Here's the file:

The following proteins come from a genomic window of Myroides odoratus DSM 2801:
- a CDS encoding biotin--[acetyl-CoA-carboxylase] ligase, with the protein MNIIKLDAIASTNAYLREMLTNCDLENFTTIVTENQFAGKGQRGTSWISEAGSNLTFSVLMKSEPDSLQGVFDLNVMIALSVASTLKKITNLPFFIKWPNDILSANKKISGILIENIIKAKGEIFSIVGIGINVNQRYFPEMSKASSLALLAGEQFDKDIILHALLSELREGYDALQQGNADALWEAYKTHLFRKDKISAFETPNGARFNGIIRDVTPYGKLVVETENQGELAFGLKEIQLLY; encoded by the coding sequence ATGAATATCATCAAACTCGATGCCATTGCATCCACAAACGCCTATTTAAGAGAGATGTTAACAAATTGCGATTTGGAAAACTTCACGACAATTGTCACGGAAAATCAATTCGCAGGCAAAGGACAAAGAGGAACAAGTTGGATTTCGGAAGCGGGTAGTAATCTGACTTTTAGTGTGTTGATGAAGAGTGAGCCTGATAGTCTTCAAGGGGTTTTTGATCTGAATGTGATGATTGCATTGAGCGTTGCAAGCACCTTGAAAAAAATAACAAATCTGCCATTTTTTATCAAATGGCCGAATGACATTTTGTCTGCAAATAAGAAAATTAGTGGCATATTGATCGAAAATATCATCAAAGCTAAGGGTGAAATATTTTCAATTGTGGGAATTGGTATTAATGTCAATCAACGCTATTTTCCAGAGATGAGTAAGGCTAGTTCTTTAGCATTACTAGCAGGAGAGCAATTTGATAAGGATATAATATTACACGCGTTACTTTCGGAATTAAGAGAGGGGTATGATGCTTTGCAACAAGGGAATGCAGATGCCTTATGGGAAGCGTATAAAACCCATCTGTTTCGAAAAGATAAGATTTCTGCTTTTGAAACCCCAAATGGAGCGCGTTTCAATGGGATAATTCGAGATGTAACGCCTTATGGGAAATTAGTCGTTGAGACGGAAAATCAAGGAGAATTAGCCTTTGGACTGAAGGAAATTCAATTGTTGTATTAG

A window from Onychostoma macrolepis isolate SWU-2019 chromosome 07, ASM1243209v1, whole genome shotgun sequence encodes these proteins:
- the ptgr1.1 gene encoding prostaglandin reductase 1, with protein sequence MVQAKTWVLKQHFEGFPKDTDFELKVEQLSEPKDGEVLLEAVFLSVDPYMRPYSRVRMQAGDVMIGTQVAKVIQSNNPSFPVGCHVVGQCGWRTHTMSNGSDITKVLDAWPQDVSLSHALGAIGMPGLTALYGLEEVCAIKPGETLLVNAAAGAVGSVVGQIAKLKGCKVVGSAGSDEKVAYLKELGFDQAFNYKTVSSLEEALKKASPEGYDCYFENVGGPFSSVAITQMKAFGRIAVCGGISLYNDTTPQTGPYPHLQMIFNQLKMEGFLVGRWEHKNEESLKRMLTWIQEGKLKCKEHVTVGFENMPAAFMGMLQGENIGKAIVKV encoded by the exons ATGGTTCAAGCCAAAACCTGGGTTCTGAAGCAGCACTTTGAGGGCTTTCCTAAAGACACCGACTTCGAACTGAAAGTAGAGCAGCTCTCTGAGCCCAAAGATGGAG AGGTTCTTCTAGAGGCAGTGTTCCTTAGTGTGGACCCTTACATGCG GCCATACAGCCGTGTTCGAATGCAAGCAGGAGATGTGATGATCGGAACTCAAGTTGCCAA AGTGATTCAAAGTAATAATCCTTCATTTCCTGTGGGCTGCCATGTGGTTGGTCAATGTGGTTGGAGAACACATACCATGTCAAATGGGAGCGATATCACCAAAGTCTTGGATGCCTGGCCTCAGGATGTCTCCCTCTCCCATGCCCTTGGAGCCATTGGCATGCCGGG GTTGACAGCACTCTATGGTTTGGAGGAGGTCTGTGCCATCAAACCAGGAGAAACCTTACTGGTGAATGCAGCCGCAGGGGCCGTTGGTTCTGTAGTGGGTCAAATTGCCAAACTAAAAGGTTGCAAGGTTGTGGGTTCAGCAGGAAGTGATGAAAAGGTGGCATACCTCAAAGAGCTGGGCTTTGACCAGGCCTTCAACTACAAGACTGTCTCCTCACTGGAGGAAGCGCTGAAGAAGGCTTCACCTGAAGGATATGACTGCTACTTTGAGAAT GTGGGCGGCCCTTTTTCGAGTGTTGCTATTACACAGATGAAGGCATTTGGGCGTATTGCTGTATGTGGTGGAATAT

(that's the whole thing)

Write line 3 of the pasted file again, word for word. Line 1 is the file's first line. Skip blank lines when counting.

A window from Onychostoma macrolepis isolate SWU-2019 chromosome 07, ASM1243209v1, whole genome shotgun sequence encodes these proteins: